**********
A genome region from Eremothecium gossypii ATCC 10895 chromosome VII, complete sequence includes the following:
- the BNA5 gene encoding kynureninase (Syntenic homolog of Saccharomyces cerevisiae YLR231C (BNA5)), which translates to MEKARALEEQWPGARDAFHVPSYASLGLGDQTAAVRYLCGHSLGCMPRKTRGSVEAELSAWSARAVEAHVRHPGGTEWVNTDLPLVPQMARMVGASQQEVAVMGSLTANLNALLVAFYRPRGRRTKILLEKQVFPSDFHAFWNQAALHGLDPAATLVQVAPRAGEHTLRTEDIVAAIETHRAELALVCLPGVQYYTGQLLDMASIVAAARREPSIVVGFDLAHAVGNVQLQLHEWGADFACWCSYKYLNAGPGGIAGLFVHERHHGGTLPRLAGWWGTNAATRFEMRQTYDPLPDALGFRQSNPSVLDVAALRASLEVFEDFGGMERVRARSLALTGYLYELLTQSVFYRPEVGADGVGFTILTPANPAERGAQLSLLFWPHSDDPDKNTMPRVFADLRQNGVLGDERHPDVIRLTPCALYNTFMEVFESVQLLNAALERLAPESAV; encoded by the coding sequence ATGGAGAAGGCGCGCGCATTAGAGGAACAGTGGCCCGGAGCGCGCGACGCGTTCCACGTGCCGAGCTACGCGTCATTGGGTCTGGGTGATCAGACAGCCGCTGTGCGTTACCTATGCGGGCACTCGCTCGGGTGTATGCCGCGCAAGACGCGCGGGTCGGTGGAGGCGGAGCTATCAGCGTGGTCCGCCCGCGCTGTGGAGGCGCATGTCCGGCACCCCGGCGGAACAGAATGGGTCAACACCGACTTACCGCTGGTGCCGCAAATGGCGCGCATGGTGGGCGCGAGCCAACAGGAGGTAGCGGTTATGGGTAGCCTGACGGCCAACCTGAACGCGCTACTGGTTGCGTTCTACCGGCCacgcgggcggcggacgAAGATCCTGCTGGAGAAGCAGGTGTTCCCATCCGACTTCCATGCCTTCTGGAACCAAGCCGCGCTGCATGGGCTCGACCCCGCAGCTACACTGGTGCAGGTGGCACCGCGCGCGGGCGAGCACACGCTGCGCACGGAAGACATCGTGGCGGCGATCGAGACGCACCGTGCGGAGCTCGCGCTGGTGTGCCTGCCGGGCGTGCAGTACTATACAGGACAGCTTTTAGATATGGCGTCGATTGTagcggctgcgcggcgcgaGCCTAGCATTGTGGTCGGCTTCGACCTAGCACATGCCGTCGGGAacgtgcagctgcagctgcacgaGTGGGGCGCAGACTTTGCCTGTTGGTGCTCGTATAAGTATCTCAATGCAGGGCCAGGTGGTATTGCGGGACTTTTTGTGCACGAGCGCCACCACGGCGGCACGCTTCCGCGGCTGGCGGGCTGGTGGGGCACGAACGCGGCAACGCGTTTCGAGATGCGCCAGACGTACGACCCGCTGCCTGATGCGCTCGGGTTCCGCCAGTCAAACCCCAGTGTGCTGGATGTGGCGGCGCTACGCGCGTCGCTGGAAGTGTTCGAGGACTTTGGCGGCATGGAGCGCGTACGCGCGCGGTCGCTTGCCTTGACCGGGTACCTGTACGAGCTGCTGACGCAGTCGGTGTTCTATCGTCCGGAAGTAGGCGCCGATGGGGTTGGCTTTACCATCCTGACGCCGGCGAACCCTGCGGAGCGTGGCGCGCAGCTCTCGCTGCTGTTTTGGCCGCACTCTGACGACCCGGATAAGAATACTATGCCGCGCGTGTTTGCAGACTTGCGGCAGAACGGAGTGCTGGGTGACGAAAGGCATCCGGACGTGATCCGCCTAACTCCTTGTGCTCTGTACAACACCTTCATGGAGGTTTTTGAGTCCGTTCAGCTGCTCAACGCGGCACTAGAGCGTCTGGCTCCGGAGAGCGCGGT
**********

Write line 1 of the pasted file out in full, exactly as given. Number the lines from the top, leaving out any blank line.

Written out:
A genome region from Eremothecium gossypii ATCC 10895 chromosome VII, complete sequence includes the following: